Boris Johnson’s habitual boosterism was back on display on Wednesday after a humiliating TV interview a day earlier raised questions about his state of mind.
By scheduling a House of Commons statement on lifting Covid restrictions in England immediately after prime minister’s questions, Johnson’s team enabled him to return to comfortable territory, hailing the UK’s booster vaccine rollout and bashing Keir Starmer.
But the fact it was Sajid Javid, not Johnson, fronting the Downing Street press conference on Wednesday evening underlined the fact that the prime minister remains bruised and reluctant to face a string of journalists’ questions.
Those who have worked closely with Johnson describe his changeable moods: a constant tug-of-war between bullishness and insecurity – and a tendency to be thrown off course by negative press coverage.
His allies have been rallying round in recent days in an effort to instil some fight in him, something they see as critical to his political survival. “When he’s up he’s very up, and when he’s down it affects everything,” one MP said, adding that the party needed him to “recover his mood”.
The MP cited Tuesday’s badly received interview as an example of how the prime minister performs when he is not feeling positive. In the extended grilling by the Sky News political editor, Beth Rigby, a hangdog Johnson repeatedly apologised but continued to defend himself, saying of the 20 May 2020 Downing Street drinks party that “nobody told me it was against the rules”.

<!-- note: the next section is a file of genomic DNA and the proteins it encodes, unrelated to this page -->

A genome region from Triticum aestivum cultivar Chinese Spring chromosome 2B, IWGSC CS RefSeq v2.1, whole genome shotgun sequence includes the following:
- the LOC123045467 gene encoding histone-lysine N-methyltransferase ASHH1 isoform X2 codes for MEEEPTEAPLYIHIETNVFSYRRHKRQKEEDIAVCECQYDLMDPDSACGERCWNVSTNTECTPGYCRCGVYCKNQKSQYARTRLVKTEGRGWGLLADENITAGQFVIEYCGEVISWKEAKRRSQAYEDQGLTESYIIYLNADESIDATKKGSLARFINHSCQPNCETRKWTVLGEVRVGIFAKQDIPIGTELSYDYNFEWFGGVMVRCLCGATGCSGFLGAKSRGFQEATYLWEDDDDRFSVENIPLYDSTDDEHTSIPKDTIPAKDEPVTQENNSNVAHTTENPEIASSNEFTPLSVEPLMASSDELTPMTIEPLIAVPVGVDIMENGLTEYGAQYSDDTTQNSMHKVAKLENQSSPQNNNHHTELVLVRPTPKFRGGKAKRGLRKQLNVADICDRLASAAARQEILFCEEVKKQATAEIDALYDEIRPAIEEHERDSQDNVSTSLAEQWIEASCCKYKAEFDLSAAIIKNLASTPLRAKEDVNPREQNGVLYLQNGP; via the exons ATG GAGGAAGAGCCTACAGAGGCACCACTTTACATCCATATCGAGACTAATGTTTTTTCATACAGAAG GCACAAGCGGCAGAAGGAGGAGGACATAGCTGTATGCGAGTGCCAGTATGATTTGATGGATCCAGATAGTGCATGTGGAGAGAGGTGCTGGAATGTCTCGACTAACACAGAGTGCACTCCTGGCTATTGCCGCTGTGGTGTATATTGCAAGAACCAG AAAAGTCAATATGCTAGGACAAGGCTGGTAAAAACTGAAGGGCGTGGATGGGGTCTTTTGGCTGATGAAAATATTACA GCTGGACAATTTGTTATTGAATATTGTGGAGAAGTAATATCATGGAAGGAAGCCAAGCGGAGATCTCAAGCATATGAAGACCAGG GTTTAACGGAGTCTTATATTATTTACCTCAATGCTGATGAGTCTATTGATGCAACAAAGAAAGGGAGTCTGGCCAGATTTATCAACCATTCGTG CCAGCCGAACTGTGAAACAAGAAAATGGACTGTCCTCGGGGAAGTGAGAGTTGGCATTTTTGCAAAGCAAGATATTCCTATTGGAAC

“I can’t believe we would have gone ahead with an event that people said was against the rules … nobody warned me it was against the rules, I am categorical about that – I would have remembered that,” he said in one rambling answer.
The former cabinet minister David Davis cited that interview as he dramatically called on Johnson to resign in the Commons on Wednesday, saying: “I expect my leaders to shoulder the responsibility for the actions they take. Yesterday, he did the opposite of that.”
After the awkward semi-contrition of the Sky interview, there had been questions about whether Johnson would even contest a vote of no confidence, triggered if 54 of his MPs send letters in to the 1922 Committee chair, Graham Brady.
But asked if he would fight it, his press secretary said on Wednesday: “Yes he will.” She also robustly denied reports that the prime minister had been in tears in a meeting with MPs, insisting “it’s not true”.
Johnson spent the afternoon meeting more Tory MPs and peers. “The broad focus of all these meetings will be on what we’ve delivered for the country so far since we were elected, from getting Brexit done to record investments in local transport and infrastructure to tackling this unprecedented pandemic,” his press secretary said.
He was keen to show that he could still be the upbeat, charismatic campaigner who helped MPs win their seats, though current polling suggests he may be an electoral liability rather than an asset.
With several cabinet ministers including Rishi Sunak and Liz Truss plotting leadership bids – though Truss is currently far from the action in Australia – Johnson appears to have retreated to a small circle of ultra-loyal friends.
It is understood he has been seeing a lot of Conor Burns, a minister for Northern Ireland, ardent Thatcherite and very close confidant, who is supporting him through his political troubles.
Even his closest allies acknowledge the mood could rapidly darken once again in the coming days as his MPs continue to gossip and plot – and Sue Gray completes her inquiry into the Downing Street parties that have pushed the prime minister into the biggest crisis of his premiership.